It’s been a busy start to the Virginia General Assembly Session and each day brings new solutions and opportunities for all Virginians. We are in third week of a 45-day legislative session and we have heard hundreds of legislative bills. As Chairman of the House Transportation Committee, my committee has heard over a hundred bills that effect our transportation network, job creation and economic development efforts, government reform, and quality of life. Some of the issues that we are dealing with involve new transportation technologies that will help deliver goods and services and help make the roads safer.
TRANSPORTATION AND SAFETY
This year in bipartisan fashion a number of legislators partnered with groups like DRIVE SMART to curb the growing epidemic of distracted driving. Each year in Virginia, accidents and fatalities caused by distracted driving (i.e., texting and driving, using handheld devices) have increased. According to Virginia DMV, 24% of all fatal crashes were distraction related. As part of a multi-faceted approach bill, legislators put bills forward regarding driver education awareness, enforcement, and prohibition of handheld devices in transportation construction work zones.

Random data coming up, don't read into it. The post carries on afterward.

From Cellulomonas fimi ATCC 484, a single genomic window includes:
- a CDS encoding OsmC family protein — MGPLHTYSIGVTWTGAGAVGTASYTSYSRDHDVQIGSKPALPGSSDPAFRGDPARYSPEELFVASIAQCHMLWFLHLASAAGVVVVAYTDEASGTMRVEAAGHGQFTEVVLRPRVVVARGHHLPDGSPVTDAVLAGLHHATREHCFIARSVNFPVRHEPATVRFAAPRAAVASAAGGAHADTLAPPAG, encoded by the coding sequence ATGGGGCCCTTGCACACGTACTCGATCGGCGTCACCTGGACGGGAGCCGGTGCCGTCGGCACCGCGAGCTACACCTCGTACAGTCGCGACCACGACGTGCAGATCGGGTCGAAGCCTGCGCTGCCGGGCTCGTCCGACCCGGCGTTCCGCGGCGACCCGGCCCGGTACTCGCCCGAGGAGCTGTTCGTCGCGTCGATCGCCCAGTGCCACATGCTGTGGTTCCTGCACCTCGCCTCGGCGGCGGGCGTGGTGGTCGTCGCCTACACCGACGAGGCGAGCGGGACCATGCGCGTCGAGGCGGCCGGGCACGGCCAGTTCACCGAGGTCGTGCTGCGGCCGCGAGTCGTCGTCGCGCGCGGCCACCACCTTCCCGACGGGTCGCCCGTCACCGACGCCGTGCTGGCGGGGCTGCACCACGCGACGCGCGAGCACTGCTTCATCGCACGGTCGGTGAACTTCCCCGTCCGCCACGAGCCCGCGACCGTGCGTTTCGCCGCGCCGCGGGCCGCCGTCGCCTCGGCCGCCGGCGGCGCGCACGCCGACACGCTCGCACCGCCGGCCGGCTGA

HB1606 (VILLANUEVA) makes it unlawful to text or use a handheld communication device while driving through work zones. The bill passed committee and is coming to the House floor to vote for passage.
HB 1834 (ANDERSON) closes loopholes and prohibits using mobile applications such as facebook and twitter while retain the use of GPS navigation. This bill is in committee.
HB 1763 (GREASON) establishes a special license plate against distracted driving to raise awareness and will enlist public schools to come up with design and message in partnership with DMV. The bill passed committee and is coming to the House floor.